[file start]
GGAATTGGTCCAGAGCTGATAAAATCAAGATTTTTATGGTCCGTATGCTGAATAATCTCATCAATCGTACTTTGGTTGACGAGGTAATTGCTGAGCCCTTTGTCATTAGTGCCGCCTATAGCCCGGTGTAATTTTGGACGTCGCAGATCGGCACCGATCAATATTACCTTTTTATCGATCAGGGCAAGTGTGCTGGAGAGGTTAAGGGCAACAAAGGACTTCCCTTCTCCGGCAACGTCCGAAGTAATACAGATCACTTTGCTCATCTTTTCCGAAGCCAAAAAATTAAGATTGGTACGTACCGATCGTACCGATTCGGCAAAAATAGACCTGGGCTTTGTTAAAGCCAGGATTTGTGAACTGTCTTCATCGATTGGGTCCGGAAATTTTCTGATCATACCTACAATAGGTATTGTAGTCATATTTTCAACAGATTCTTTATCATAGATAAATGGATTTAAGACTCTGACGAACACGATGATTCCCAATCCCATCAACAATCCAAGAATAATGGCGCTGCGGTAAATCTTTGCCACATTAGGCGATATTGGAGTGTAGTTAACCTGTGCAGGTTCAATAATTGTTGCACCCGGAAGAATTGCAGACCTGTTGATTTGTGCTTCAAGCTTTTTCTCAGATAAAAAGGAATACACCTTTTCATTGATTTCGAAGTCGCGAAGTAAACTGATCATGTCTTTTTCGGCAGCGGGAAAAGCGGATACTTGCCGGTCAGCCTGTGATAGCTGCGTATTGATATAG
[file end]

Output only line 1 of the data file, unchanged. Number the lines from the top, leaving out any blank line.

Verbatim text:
GGAATTGGTCCAGAGCTGATAAAATCAAGATTTTTATGGTCCGTATGCTGAATAATCTCATCAATCGTACTTTGGTTGACGAGGTAATTGCTGAGCCCTTTGTCATTAGTGCCGCCTATAGCCCGGTGTAATTTTGGACGTCGCAGATCGGCACCGATCAATATTACCTTTTTATCGATCAGGGCAAGTGTGCTGGAGAGGTTAAGGGCAACAAAGGACTTCCCTTCTCCGGCAACGTCCGAAGTAATACAGATCACTTTGCTCATCTTTTCCGAAGCCAAAAAATTAAGATTGGTACGTACCGATCGTACCGATTCGGCAAAAATAGACCTGGGCTTTGTTAAAGCCAGGATTTGTGAACTGTCTTCATCGATTGGGTCCGGAAATTTTCTGATCATACCTACAATAGGTATTGTAGTCATATTTTCAACAGATTCTTTATCATAGATAAATGGATTTAAGACTCTGACGAACACGATGATTCCCAATCCCATCAACAATCCAAGAATAATGGCGCTGCGGTAAATCTTTGCCACATTAGGCGATATTGGAGTGTAGTTAACCTGTGCAGGTTCAATAATTGTTGCACCCGGAAGAATTGCAGACCTGTTGATTTGTGCTTCAAGCTTTTTCTCAGATAAAAAGGAATACACCTTTTCATTGATTTCGAAGTCGCGAAGTAAACTGATCATGTCTTTTTCGGCAGCGGGAAAAGCGGATACTTGCCGGTCAGCCTGTGATAGCTGCGTATTGATATAG